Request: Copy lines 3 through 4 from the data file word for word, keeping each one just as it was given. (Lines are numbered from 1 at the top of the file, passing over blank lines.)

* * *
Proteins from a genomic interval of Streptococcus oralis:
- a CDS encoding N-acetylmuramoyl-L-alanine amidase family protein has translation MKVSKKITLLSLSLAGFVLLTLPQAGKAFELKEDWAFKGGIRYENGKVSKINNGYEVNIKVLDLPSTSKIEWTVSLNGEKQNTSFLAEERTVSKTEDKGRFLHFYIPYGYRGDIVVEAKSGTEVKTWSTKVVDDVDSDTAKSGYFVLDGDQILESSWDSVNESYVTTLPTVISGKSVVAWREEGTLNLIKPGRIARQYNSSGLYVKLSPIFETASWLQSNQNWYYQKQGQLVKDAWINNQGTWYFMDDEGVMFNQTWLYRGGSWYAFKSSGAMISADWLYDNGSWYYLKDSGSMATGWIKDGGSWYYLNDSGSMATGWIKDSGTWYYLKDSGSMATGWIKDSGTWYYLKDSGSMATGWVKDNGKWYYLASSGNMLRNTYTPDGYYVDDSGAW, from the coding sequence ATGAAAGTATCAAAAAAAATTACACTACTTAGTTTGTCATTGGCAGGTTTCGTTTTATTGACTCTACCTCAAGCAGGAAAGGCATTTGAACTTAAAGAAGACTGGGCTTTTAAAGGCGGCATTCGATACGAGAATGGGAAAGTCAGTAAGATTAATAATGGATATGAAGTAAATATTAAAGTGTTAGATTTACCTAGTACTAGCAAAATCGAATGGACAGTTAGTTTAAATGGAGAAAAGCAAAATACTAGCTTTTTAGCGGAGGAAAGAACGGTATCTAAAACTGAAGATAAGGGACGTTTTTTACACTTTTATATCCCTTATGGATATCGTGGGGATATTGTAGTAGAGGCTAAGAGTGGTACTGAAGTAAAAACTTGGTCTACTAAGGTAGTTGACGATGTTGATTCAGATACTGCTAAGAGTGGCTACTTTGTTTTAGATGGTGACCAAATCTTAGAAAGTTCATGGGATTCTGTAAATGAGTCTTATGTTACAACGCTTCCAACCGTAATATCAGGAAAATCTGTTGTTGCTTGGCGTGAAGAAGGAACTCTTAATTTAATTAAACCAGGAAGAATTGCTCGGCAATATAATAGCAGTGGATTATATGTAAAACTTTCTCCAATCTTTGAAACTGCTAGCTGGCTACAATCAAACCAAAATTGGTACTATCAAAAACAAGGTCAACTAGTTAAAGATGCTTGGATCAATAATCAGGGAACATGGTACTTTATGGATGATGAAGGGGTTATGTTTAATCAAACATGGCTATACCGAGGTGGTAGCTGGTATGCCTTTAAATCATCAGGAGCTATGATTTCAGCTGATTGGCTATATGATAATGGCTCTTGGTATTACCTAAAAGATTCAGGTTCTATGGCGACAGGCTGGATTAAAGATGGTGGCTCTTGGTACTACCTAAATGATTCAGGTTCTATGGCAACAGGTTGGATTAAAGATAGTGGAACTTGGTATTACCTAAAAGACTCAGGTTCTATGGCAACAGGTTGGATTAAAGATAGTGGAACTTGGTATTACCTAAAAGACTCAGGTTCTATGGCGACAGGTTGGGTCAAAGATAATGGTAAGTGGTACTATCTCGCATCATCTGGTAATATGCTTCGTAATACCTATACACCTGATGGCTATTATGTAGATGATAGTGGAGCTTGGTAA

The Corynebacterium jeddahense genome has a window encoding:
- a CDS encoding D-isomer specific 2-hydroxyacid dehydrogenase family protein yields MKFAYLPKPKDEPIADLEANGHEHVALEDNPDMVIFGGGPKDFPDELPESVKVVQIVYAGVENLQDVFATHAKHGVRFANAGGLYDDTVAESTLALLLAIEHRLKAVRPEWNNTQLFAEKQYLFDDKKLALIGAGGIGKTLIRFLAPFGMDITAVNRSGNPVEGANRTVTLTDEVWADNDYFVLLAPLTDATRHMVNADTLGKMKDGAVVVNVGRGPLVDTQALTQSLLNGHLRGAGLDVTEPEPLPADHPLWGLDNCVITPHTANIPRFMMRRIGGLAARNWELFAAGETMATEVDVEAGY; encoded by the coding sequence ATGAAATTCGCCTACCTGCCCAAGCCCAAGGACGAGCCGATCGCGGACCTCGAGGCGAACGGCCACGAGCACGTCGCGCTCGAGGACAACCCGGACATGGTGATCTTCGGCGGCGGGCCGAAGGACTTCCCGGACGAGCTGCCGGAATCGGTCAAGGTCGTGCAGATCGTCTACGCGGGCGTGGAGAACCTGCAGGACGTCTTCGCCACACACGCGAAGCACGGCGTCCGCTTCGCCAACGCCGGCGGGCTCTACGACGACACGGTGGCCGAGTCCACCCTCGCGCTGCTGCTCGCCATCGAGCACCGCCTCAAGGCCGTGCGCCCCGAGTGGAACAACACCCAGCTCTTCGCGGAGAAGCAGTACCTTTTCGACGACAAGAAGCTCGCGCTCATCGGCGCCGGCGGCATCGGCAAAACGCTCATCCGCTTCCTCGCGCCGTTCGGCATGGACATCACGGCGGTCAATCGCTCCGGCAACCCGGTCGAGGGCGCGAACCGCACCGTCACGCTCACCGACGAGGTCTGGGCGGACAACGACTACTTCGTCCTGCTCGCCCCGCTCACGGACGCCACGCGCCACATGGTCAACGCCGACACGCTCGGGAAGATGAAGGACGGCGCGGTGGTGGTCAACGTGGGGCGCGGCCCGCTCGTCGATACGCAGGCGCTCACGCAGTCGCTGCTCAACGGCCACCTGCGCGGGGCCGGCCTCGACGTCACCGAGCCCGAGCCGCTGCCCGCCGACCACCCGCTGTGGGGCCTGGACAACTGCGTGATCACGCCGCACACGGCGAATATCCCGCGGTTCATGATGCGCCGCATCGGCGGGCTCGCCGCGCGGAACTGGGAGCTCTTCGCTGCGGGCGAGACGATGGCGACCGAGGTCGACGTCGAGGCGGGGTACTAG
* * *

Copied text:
The Corynebacterium jeddahense genome has a window encoding:
- a CDS encoding D-isomer specific 2-hydroxyacid dehydrogenase family protein yields MKFAYLPKPKDEPIADLEANGHEHVALEDNPDMVIFGGGPKDFPDELPESVKVVQIVYAGVENLQDVFATHAKHGVRFANAGGLYDDTVAESTLALLLAIEHRLKAVRPEWNNTQLFAEKQYLFDDKKLALIGAGGIGKTLIRFLAPFGMDITAVNRSGNPVEGANRTVTLTDEVWADNDYFVLLAPLTDATRHMVNADTLGKMKDGAVVVNVGRGPLVDTQALTQSLLNGHLRGAGLDVTEPEPLPADHPLWGLDNCVITPHTANIPRFMMRRIGGLAARNWELFAAGETMATEVDVEAGY; encoded by the coding sequence ATGAAATTCGCCTACCTGCCCAAGCCCAAGGACGAGCCGATCGCGGACCTCGAGGCGAACGGCCACGAGCACGTCGCGCTCGAGGACAACCCGGACATGGTGATCTTCGGCGGCGGGCCGAAGGACTTCCCGGACGAGCTGCCGGAATCGGTCAAGGTCGTGCAGATCGTCTACGCGGGCGTGGAGAACCTGCAGGACGTCTTCGCCACACACGCGAAGCACGGCGTCCGCTTCGCCAACGCCGGCGGGCTCTACGACGACACGGTGGCCGAGTCCACCCTCGCGCTGCTGCTCGCCATCGAGCACCGCCTCAAGGCCGTGCGCCCCGAGTGGAACAACACCCAGCTCTTCGCGGAGAAGCAGTACCTTTTCGACGACAAGAAGCTCGCGCTCATCGGCGCCGGCGGCATCGGCAAAACGCTCATCCGCTTCCTCGCGCCGTTCGGCATGGACATCACGGCGGTCAATCGCTCCGGCAACCCGGTCGAGGGCGCGAACCGCACCGTCACGCTCACCGACGAGGTCTGGGCGGACAACGACTACTTCGTCCTGCTCGCCCCGCTCACGGACGCCACGCGCCACATGGTCAACGCCGACACGCTCGGGAAGATGAAGGACGGCGCGGTGGTGGTCAACGTGGGGCGCGGCCCGCTCGTCGATACGCAGGCGCTCACGCAGTCGCTGCTCAACGGCCACCTGCGCGGGGCCGGCCTCGACGTCACCGAGCCCGAGCCGCTGCCCGCCGACCACCCGCTGTGGGGCCTGGACAACTGCGTGATCACGCCGCACACGGCGAATATCCCGCGGTTCATGATGCGCCGCATCGGCGGGCTCGCCGCGCGGAACTGGGAGCTCTTCGCTGCGGGCGAGACGATGGCGACCGAGGTCGACGTCGAGGCGGGGTACTAG